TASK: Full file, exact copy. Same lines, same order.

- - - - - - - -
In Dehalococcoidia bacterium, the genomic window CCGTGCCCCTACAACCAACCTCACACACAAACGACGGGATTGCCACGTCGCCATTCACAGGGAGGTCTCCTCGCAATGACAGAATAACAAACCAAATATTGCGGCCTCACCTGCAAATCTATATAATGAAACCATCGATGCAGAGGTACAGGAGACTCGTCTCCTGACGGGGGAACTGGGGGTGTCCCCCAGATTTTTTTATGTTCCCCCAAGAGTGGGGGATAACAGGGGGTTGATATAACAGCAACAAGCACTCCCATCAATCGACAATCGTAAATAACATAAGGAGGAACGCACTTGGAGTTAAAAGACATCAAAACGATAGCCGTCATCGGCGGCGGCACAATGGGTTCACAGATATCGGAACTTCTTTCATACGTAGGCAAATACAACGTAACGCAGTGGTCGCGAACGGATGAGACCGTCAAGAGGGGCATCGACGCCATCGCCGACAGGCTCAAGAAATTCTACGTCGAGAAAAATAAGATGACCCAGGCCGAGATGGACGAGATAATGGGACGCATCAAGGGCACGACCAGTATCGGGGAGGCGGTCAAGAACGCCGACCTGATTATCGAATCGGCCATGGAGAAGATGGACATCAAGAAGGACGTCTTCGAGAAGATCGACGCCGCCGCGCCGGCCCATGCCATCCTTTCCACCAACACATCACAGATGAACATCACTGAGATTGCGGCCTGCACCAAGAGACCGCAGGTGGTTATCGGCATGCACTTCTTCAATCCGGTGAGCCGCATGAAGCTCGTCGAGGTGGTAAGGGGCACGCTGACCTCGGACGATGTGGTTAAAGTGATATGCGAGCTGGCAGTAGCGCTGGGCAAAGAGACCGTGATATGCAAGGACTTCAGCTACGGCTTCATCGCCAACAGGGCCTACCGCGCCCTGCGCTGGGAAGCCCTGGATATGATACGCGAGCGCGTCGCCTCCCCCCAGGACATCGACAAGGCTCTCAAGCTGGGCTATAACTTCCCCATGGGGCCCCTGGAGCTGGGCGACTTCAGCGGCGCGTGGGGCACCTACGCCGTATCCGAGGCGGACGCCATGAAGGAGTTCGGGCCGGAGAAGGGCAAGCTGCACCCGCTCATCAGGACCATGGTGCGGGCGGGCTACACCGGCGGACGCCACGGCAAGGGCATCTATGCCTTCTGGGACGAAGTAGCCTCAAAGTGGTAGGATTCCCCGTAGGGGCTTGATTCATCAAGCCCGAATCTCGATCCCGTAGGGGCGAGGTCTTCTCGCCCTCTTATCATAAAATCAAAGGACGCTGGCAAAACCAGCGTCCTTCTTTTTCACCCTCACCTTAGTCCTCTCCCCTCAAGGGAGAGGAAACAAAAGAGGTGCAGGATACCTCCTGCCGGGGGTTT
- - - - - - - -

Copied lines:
In Dehalococcoidia bacterium, the genomic window CCGTGCCCCTACAACCAACCTCACACACAAACGACGGGATTGCCACGTCGCCATTCACAGGGAGGTCTCCTCGCAATGACAGAATAACAAACCAAATATTGCGGCCTCACCTGCAAATCTATATAATGAAACCATCGATGCAGAGGTACAGGAGACTCGTCTCCTGACGGGGGAACTGGGGGTGTCCCCCAGATTTTTTTATGTTCCCCCAAGAGTGGGGGATAACAGGGGGTTGATATAACAGCAACAAGCACTCCCATCAATCGACAATCGTAAATAACATAAGGAGGAACGCACTTGGAGTTAAAAGACATCAAAACGATAGCCGTCATCGGCGGCGGCACAATGGGTTCACAGATATCGGAACTTCTTTCATACGTAGGCAAATACAACGTAACGCAGTGGTCGCGAACGGATGAGACCGTCAAGAGGGGCATCGACGCCATCGCCGACAGGCTCAAGAAATTCTACGTCGAGAAAAATAAGATGACCCAGGCCGAGATGGACGAGATAATGGGACGCATCAAGGGCACGACCAGTATCGGGGAGGCGGTCAAGAACGCCGACCTGATTATCGAATCGGCCATGGAGAAGATGGACATCAAGAAGGACGTCTTCGAGAAGATCGACGCCGCCGCGCCGGCCCATGCCATCCTTTCCACCAACACATCACAGATGAACATCACTGAGATTGCGGCCTGCACCAAGAGACCGCAGGTGGTTATCGGCATGCACTTCTTCAATCCGGTGAGCCGCATGAAGCTCGTCGAGGTGGTAAGGGGCACGCTGACCTCGGACGATGTGGTTAAAGTGATATGCGAGCTGGCAGTAGCGCTGGGCAAAGAGACCGTGATATGCAAGGACTTCAGCTACGGCTTCATCGCCAACAGGGCCTACCGCGCCCTGCGCTGGGAAGCCCTGGATATGATACGCGAGCGCGTCGCCTCCCCCCAGGACATCGACAAGGCTCTCAAGCTGGGCTATAACTTCCCCATGGGGCCCCTGGAGCTGGGCGACTTCAGCGGCGCGTGGGGCACCTACGCCGTATCCGAGGCGGACGCCATGAAGGAGTTCGGGCCGGAGAAGGGCAAGCTGCACCCGCTCATCAGGACCATGGTGCGGGCGGGCTACACCGGCGGACGCCACGGCAAGGGCATCTATGCCTTCTGGGACGAAGTAGCCTCAAAGTGGTAGGATTCCCCGTAGGGGCTTGATTCATCAAGCCCGAATCTCGATCCCGTAGGGGCGAGGTCTTCTCGCCCTCTTATCATAAAATCAAAGGACGCTGGCAAAACCAGCGTCCTTCTTTTTCACCCTCACCTTAGTCCTCTCCCCTCAAGGGAGAGGAAACAAAAGAGGTGCAGGATACCTCCTGCCGGGGGTTT